(This is a follow-up article to my post on generating random data that conforms to a given distribution; you might want to read it first.)

Here’s an interesting question I was pondering last week. The .NET base class library has a method `Random.Next(int)`

which gives you a pseudo-random integer greater than or equal to zero, and less than the argument. By contrast, the `rand()`

method in the standard C library returns a random integer between 0 and `RAND_MAX`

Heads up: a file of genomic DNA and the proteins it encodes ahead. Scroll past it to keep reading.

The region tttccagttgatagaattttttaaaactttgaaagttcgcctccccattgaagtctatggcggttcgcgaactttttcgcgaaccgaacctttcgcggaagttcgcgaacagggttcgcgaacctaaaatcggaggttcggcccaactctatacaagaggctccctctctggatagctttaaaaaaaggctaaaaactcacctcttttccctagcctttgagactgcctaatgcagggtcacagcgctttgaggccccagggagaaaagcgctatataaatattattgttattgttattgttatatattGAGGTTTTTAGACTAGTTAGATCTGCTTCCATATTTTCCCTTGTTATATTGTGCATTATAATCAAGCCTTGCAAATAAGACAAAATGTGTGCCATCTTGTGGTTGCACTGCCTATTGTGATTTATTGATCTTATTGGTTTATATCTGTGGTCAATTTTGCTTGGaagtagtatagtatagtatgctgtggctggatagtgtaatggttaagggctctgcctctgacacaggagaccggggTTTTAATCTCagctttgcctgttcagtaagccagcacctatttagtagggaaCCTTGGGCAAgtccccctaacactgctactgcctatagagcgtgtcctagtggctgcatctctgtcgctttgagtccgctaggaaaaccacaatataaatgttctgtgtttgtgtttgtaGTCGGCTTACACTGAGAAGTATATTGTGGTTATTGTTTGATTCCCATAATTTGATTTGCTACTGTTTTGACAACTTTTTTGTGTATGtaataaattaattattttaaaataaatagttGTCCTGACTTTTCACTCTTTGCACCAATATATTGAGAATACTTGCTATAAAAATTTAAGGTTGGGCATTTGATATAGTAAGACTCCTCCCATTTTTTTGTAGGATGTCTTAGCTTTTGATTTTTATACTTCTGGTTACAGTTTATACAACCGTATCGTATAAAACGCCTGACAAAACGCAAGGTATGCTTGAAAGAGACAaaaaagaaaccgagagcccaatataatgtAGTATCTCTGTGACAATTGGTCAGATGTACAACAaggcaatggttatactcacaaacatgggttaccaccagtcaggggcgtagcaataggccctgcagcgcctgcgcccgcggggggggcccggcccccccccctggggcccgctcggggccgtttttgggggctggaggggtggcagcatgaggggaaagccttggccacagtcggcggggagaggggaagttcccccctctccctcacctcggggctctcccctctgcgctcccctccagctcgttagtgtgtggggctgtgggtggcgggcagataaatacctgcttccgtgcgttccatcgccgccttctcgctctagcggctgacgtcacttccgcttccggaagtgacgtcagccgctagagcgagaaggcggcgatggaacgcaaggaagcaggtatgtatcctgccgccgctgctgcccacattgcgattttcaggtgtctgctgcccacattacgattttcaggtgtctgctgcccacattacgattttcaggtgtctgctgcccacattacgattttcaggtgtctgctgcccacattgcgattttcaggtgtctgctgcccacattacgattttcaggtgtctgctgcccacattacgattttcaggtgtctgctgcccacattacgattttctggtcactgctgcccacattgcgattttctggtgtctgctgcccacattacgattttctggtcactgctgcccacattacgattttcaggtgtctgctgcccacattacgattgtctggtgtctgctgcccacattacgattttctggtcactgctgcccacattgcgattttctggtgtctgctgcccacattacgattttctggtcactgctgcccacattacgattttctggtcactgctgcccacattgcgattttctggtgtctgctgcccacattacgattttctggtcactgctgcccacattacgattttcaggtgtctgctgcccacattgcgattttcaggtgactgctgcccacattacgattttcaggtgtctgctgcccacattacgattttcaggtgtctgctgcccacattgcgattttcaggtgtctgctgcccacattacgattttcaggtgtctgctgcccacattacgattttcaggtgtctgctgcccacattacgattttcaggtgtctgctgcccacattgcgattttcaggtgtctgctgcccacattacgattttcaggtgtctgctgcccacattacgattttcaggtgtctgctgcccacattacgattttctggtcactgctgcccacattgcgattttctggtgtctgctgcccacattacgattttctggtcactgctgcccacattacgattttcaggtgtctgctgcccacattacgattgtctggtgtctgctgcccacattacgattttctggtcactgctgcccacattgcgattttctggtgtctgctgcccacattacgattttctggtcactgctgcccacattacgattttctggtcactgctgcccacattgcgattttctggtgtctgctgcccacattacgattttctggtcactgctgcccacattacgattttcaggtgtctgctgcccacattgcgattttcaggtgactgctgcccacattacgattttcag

, which is usually 32768. A common technique for generating random numbers in a particular range is to use the remainder operator:

int value = rand() % range;

However, this almost always introduces some bias that causes the distribution to stop being uniform. Do you see why?

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